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World J Gastroenterol. 2019 Aug 21;25(31):4493-4501. doi: 10.3748/wjg.v25.i31.4493.

Impact of pediatric inflammatory bowel disease diagnosis on exercise and sports participation: Patient and parent perspectives.

Author information

1
Division of Digestive Diseases and Nutrition, University of South Florida, Tampa, FL 33612, United States, renee41@health.usf.edu.
2
Institutional Center of Clinical and Translational Research, Boston Children's Hospital, Boston, MA 02115, United States.
3
Division of Gastroenterology, Boston Children's Hospital, Harvard Medical School, Boston, MA 02115, United States.

Abstract

BACKGROUND:

Inflammatory bowel disease (IBD) may limit physical activity due to intestinal or extraintestinal manifestations, fatigue, or exercise perception. We sought to evaluate the influence of IBD diagnosis on exercise and sports participation in a pediatric population. We compared patient-reported and parent-reported perspectives.

AIM:

To evaluate the influence of IBD diagnosis on exercise and sports participation in a pediatric population.

METHODS:

Consecutive IBD outpatients (aged 10-18 years) and their parents completed parallel voluntary surveys. A validated, patient-reported functional activity scale, the Hospital for Special Surgery Pediatric Functional Activity Brief Scale (HSS Pedi-FABS) was used to assess children's activity levels.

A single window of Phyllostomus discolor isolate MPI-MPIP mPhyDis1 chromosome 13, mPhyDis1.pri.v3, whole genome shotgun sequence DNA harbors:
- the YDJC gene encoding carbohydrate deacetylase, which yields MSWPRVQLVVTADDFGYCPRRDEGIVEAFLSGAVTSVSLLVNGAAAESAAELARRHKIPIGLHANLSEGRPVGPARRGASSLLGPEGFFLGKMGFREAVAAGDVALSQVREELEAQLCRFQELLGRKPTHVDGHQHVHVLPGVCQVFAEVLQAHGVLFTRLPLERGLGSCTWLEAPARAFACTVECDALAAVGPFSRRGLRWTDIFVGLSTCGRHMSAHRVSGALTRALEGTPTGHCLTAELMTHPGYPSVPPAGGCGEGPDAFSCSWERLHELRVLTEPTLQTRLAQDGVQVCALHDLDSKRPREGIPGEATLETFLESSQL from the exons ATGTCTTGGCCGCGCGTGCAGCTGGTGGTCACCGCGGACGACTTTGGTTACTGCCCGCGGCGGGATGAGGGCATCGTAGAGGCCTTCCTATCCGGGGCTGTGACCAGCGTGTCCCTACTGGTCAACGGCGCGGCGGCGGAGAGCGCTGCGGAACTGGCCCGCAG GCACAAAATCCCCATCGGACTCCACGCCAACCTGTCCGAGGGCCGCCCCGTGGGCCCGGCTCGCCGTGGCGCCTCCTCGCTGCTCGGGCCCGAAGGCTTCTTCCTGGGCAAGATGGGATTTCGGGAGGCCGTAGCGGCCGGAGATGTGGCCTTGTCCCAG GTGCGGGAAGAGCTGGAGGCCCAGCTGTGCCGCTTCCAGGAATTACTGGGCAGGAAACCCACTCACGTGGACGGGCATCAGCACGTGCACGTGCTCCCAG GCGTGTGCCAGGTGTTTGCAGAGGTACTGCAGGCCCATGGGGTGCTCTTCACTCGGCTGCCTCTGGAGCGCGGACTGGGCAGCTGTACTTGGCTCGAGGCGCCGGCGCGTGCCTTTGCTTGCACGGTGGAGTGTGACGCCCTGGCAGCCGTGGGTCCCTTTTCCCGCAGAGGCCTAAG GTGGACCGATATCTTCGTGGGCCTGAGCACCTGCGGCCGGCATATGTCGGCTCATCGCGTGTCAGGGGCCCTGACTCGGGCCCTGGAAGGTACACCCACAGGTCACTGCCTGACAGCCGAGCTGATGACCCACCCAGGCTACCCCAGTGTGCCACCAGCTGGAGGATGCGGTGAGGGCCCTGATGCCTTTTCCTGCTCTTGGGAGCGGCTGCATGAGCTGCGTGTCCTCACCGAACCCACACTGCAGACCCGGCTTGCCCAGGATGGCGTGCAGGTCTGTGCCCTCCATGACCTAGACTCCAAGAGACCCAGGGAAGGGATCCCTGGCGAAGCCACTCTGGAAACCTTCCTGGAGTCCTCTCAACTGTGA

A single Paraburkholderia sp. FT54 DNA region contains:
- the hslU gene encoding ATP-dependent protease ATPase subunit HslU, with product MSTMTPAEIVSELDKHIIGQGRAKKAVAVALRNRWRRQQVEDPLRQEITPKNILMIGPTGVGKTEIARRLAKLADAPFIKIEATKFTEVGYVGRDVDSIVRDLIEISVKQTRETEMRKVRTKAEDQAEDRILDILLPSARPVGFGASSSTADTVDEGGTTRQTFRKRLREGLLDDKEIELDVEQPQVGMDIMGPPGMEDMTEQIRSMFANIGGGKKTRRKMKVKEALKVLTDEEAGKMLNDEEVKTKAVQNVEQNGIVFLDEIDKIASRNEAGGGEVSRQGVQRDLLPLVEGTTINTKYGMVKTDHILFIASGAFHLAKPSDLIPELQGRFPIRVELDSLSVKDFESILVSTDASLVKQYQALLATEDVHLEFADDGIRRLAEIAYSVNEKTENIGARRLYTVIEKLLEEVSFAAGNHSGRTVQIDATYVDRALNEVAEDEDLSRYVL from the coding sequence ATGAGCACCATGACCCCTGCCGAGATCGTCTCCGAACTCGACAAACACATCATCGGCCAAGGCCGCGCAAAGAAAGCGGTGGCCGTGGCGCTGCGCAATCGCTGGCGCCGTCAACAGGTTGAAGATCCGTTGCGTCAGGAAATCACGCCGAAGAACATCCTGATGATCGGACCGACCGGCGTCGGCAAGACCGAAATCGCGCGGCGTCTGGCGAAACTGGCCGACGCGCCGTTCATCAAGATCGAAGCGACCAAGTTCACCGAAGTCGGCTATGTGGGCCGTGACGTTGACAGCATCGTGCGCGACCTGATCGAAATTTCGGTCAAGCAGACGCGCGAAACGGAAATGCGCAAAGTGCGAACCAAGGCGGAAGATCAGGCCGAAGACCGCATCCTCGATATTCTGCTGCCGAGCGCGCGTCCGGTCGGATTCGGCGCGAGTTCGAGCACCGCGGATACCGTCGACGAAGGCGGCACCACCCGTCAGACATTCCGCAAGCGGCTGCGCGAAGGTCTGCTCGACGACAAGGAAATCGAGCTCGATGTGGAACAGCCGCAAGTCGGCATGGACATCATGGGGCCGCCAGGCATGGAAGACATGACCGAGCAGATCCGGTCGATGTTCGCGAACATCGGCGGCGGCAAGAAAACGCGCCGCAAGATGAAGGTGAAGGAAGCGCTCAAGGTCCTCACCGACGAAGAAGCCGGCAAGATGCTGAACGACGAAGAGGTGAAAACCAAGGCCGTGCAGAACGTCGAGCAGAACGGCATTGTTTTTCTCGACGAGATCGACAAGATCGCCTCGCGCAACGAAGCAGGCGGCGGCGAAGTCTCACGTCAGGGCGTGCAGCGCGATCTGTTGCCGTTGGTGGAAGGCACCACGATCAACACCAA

RESULTS:

There were 149 completed surveys (75% response rate) with mean participant age of 16.5 years [standard deviation (SD) = 4.0] and mean age at IBD diagnosis of 11.8 years (SD = 3.4). Most patients (77%) were diagnosed within 12 mo of symptom onset. Current athletic participation was reported in 65% across 65 sports. Participation was greatest before (40%) rather than after (32%) IBD diagnosis, with no reported change in 28%. IBD negatively impacted play/performance in 45% but did not change play/performance in 44%. IBD treatment improved patients' desire to exercise (70%) and subjective capacity for aerobic exercise (72%). Patients and parents agreed that IBD subjects demonstrate normal capacity for aerobic exercise (0.40, 95%CI: 0.22-0.58) and that treatment improved both participatory desire (0.33, 95%CI: 0.12-0.54) and capacity for aerobic exercise (0.52, 95%CI: 0.31-0.71). Almost all (99%) viewed exercise as healthy, and most encouraged its practice. IBD patients demonstrated normal mean HSS Pedi-FABS scores.

CONCLUSION:

After pediatric IBD diagnosis, most patients continue exercise and sports, with mean activity levels comparable to American youth. Treatment positively impacts participatory desire and aerobic capacity. Patients favor the role of exercise in IBD.

KEYWORDS:

Exercise; Inflammatory bowel disease; Physical activity; Sports

Conflict of interest statement

Conflict-of-interest statement: None of the authors have any conflicts of interest relevant to this study.

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